Originally uploaded by albertogp123
My dear wife recently pointed out to me that you can download past papers from the Scottish Qualifications Authority’s website.
I have in the past only seen the French Intermediate 2, and I wasn’t very impressed. I therefore decided to have a look at the various language exams available.
Much to my surprise, it appears to me that all the language papers seem to be designed to be equally hard to a native speaker. In other words, I think a French native speaker would rate the French paper (PDF) the same as a Chinese speaker would rate the Chinese paper (PDF). For comparison, here are the Spanish, German, Russian and Urdu papers.
Now, many linguists would agree that all languages are equally hard to learn as a first language (i.e., children take more or less the same time to reach perfection no matter what their native language happens to be).
However, there’s no doubt whatsoever that the difficulty of learning a foreign language depends strongly on its similarity to your native language (and any other language(s) you might have learnt).
This means to an English speaker, the foreign language that is easiest to learn is probably Dutch, but choosing from the list of languages offered by the SQA, it’s entirely rational to start with French and then do Spanish as the second foreign language.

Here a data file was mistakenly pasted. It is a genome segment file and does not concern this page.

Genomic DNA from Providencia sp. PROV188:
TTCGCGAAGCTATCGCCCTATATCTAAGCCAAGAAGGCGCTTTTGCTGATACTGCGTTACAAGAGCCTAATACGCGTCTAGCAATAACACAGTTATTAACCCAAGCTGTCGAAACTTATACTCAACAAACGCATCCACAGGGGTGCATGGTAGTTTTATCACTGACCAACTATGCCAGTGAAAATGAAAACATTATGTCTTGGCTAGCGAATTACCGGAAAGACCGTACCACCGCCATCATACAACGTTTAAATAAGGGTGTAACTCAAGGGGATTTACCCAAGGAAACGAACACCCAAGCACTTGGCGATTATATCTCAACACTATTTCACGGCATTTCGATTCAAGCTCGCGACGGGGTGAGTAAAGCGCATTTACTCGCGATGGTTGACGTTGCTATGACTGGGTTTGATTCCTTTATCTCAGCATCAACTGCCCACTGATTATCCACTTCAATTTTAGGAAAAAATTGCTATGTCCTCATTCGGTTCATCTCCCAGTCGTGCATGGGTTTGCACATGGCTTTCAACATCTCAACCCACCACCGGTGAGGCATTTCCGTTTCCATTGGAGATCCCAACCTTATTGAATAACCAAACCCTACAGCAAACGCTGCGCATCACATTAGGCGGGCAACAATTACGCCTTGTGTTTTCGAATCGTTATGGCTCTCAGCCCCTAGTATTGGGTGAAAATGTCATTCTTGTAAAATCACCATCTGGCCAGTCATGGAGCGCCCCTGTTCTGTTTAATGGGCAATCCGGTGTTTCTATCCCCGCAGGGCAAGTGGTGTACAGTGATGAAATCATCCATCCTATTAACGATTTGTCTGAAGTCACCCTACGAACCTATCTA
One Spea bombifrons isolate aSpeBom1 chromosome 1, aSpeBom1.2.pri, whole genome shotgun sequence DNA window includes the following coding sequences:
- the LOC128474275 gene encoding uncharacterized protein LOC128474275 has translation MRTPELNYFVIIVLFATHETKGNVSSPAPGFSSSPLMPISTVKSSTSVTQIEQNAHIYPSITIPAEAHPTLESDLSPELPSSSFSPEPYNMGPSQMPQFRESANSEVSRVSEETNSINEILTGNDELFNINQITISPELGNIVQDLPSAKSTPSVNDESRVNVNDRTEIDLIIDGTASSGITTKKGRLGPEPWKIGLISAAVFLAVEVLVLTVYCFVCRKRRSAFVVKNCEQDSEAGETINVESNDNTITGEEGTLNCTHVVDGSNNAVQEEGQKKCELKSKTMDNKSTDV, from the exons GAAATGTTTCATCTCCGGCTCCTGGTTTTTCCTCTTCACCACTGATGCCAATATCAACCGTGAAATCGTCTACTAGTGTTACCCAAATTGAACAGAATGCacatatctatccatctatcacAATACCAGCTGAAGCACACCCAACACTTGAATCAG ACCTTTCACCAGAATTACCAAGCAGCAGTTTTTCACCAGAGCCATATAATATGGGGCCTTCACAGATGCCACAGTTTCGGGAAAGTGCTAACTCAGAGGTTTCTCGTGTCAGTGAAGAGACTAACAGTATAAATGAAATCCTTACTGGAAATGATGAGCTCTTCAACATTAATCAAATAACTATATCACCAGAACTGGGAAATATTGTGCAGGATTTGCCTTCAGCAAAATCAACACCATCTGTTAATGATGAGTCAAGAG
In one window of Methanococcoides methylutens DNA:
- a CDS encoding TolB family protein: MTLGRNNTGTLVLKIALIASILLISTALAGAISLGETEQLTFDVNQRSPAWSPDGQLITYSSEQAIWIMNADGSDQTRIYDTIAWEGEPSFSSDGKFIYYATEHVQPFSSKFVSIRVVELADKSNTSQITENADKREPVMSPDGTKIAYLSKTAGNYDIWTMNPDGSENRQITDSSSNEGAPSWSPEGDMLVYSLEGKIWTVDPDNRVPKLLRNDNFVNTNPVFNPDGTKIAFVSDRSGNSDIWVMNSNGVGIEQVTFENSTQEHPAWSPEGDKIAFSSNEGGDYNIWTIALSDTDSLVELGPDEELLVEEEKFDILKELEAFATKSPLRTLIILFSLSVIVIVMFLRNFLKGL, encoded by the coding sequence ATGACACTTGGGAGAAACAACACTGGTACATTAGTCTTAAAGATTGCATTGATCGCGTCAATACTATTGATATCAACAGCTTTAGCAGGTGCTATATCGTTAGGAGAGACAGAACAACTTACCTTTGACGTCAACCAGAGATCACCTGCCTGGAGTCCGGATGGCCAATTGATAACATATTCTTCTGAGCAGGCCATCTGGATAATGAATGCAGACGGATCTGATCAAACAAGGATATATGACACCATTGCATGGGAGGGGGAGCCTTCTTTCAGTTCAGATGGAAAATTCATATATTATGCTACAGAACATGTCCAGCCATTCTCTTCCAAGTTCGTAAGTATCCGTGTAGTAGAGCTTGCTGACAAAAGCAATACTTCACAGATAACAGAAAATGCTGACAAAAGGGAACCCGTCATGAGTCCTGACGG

Doing Russian or Chinese would be crazy, because one would have to reach the same level in a much harder language in the same amount of time.
The way I see it, the exams should be based on the amount of language one can be expected to learn during the amount of lessons offered in a typical school. This would mean that the Chinese exam to a native speaker would look infinitely easier than the French exam, but there’s no real alternative — the language exam I had to sit after one year of full-time Japanese studies at university would have appeared incredibly easy to a native speaker, but otherwise nobody would have passed it.
The way the SQA are doing it, pupils get punished for wanting to learn a difficult language, which surely isn’t right.
I can’t help thinking that the Chinese and Urdu exams are mainly offered for the benefit of the Chinese and Pakistani communities in Scotland. I don’t have anything against this per se, but surely it’s a bit unfair that Léon can’t sit a Danish Higher to get an easy A the same way as Marcel has benefited from having grown up speaking both English and French. How large does a ethnic minority need to be before it can get a Higher in its language, I wonder?